Andrew Sandlin discusses marriages between Romanists and Protestants. He concludes,
I conducted an intra-faith, inter-sector wedding. In short, I conducted a Christian wedding. As a catholic Protestant, I perceive Rome as occupying a different sector of Christendom than Protestantism. It is not a different Faith (as, for example, Islam or Judaism are), but a different sector of the Faith. We Protestants join with Rome in affirming the great truths of the early ecumenical creeds and thereby the structure of orthodox Christianity. In this sense, both Rome and Protestantism constitute orthodox Christianity.
In this new found understanding of the ‘one, holy, and apostolic church’ Rev. Sandlin is not alone.
He goes on to admit that this position is contrary to the Westminster Confession of Faith, Protestant creeds in general, and both Romanist and Protestant position through all history. Of course, Rev. Sandlin believes these statements by both Protestants and Romanists to be wrong. For Rev. Sandlin, both Rome and Geneva affirm the structure of Christianity, ie. the early creeds of Nicaea, Apostle’s, and Chalcedon. The other differences between the two parties do not place them outside the realm of Christianity, and therefore, do not place them outside the realm of inter-marrying.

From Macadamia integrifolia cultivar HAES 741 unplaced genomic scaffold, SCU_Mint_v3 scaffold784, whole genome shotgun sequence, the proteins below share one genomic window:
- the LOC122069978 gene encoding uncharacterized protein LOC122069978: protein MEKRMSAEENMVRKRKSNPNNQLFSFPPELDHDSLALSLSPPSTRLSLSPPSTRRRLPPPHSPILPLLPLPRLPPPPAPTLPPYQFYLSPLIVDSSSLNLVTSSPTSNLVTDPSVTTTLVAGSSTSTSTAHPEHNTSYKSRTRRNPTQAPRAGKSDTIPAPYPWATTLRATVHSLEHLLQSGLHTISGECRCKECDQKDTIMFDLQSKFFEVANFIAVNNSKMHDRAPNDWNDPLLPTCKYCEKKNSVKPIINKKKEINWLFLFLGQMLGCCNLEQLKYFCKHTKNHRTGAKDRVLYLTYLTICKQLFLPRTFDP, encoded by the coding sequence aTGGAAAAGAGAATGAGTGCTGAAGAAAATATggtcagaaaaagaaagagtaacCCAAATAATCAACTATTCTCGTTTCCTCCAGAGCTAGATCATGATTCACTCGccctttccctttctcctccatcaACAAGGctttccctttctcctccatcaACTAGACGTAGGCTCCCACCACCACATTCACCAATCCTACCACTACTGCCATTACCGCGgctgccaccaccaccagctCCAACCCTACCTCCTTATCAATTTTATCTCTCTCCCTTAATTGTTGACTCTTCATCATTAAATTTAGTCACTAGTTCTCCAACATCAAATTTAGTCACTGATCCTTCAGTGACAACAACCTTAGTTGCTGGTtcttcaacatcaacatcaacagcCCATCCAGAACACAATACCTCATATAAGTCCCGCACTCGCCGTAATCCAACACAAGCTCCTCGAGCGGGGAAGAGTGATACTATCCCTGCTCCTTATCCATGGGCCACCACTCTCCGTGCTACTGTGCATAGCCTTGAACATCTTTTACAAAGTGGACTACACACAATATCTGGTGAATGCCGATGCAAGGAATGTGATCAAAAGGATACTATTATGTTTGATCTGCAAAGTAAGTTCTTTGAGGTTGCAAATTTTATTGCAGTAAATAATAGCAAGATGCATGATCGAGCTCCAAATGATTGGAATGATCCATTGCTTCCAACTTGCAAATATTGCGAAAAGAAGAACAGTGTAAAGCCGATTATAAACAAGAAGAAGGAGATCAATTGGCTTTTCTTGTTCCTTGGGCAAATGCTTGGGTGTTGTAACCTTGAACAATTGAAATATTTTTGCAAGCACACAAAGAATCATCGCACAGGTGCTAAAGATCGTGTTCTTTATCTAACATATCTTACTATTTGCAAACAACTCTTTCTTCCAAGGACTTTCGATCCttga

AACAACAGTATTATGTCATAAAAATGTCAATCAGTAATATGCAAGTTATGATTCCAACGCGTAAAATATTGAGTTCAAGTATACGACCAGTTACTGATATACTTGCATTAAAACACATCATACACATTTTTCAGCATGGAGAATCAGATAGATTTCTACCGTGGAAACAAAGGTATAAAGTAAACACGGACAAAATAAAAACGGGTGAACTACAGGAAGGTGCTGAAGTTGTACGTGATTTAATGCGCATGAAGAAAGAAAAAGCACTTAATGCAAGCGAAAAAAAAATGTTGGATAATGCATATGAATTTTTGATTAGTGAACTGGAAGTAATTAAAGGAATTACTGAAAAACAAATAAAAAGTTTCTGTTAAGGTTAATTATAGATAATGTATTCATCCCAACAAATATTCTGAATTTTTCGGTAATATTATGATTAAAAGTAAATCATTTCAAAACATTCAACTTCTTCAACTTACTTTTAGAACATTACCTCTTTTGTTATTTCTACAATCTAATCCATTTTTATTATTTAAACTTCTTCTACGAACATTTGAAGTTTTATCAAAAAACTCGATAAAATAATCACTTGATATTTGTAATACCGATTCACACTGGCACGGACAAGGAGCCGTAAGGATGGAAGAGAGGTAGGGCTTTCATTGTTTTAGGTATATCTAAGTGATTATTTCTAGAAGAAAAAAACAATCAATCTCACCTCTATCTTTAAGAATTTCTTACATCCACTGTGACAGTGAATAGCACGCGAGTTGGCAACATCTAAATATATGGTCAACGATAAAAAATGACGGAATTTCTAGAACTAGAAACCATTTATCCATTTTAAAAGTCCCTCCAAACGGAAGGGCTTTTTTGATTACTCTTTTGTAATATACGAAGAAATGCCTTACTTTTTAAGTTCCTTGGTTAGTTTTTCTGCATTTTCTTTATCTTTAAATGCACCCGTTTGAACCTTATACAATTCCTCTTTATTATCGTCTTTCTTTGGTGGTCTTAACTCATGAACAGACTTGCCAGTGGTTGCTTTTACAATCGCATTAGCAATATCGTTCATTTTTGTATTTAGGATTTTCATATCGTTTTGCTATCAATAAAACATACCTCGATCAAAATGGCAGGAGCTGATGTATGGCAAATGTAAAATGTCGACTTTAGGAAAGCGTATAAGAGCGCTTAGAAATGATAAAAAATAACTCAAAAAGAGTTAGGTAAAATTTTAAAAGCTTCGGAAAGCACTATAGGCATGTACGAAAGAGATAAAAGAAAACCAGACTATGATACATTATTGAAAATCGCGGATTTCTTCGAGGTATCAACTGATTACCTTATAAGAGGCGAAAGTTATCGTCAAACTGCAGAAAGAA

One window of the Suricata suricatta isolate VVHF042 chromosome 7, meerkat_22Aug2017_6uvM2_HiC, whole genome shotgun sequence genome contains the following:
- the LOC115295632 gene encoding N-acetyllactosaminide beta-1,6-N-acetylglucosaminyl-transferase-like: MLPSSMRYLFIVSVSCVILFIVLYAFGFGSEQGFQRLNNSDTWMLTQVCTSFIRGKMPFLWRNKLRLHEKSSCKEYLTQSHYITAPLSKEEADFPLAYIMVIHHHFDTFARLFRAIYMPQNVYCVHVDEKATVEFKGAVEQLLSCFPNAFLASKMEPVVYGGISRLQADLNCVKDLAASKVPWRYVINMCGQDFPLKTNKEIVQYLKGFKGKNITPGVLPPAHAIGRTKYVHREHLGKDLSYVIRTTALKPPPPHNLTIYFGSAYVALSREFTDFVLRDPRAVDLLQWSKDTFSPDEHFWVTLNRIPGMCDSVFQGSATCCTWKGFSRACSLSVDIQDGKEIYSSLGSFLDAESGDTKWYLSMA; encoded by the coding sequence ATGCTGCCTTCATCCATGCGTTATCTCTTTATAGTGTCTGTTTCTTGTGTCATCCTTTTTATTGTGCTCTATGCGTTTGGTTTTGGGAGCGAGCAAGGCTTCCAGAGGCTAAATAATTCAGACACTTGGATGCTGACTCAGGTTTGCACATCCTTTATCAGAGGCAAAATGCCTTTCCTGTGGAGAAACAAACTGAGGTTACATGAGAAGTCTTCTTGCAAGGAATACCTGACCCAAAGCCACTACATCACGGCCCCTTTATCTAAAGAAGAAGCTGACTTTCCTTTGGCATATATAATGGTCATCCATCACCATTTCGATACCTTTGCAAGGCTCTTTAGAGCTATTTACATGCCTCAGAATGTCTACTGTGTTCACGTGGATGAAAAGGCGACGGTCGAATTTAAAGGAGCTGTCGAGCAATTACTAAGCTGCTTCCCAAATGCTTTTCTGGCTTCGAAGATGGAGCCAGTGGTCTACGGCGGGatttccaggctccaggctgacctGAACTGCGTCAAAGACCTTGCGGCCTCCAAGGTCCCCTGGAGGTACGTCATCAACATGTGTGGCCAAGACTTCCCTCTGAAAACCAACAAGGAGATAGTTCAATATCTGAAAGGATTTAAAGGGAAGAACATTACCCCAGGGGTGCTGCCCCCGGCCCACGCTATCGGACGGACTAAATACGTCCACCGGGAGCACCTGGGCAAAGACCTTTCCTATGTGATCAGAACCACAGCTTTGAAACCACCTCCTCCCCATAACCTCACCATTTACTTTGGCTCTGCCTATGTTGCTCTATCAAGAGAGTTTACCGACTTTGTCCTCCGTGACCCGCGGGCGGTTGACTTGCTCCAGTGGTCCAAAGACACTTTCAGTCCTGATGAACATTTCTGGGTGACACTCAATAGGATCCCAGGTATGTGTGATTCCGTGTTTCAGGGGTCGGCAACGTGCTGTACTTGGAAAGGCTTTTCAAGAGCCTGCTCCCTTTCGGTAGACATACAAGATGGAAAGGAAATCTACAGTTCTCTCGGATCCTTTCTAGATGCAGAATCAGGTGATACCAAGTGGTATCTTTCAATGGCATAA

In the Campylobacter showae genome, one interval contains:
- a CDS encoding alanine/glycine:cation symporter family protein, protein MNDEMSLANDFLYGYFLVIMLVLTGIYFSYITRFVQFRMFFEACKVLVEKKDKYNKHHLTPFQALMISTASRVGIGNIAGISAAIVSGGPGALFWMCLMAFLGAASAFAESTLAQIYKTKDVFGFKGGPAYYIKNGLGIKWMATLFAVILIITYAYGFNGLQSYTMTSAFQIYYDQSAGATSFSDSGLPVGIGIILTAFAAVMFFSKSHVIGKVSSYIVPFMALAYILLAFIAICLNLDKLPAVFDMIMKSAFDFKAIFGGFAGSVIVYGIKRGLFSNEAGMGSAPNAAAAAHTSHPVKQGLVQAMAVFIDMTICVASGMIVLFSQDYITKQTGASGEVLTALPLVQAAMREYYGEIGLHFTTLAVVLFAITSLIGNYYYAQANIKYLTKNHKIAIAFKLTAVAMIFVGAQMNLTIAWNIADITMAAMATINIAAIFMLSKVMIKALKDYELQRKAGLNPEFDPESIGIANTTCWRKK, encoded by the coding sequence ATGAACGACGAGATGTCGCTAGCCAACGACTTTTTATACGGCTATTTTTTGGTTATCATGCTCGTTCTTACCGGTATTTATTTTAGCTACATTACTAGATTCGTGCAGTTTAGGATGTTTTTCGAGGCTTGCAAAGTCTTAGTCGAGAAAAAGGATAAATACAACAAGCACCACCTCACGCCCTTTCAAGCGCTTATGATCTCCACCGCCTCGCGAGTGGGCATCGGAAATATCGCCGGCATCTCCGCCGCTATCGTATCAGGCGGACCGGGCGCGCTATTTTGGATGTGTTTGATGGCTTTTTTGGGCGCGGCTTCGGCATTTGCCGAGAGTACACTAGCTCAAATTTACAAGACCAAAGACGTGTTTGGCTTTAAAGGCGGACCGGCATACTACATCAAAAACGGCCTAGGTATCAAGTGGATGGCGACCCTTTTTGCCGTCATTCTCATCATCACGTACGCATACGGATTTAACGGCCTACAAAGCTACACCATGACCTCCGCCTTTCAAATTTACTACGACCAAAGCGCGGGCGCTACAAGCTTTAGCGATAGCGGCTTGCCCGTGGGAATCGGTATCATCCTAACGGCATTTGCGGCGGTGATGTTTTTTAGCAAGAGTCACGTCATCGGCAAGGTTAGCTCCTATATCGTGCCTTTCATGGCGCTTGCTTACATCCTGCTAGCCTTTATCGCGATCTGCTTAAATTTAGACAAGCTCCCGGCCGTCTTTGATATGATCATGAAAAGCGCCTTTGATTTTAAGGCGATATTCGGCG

Allow me to defend the historic positions of both Rome and Geneva for a moment. While I do believe that Rome violates those early ecumenical creeds in practice, and thus, their profession of them is worthless, I do not believe that is the only reason Romanists and Protestants are an inter-faith wedding. Traditionally it takes more than just a believing affirmation of who Jesus is and who God is for a person to be considered orthodox or even a Christian at all. Protestants have traditional stated that if you do not believe you are saved by faith alone, then you are not a Christian. Rome has said, since Trent at least, if you do not believe in salvation by faith and works then you are not a Christian. Thus, the difference between Rev. Sandlin and both historic Protestants and Romanists is whether or not how salvation is obtained and applied part of the structure of Christianity.
The Bible seems to concentrate an awful long time on the importance of justification by faith alone. Romans 3:21-25, 4:4-5, Galatians 2:16, Philippians 3:9, and Ephesians 2:8-10 are just a few of the examples that seem to show the importance of Justification by faith alone, a doctrine which the Roman church curses. Yet, perhaps none show the difference as clearly and straight forward as Galatians 5:4. "Christ is become of no effect unto you, whosoever of you are justified by the law; ye are fallen from grace." Here the application of salvation, whether it be by law/works or faith, is linked to Christ. Those who get it wrong, do not have Christ at all. Then a marriage between one who has Christ, and one who does not have Christ is by definition an inter-faith marriage. I have to respectfully dissent from Rev. Sandlin concerning the status of Roman Catholics with regards to the Christian faith.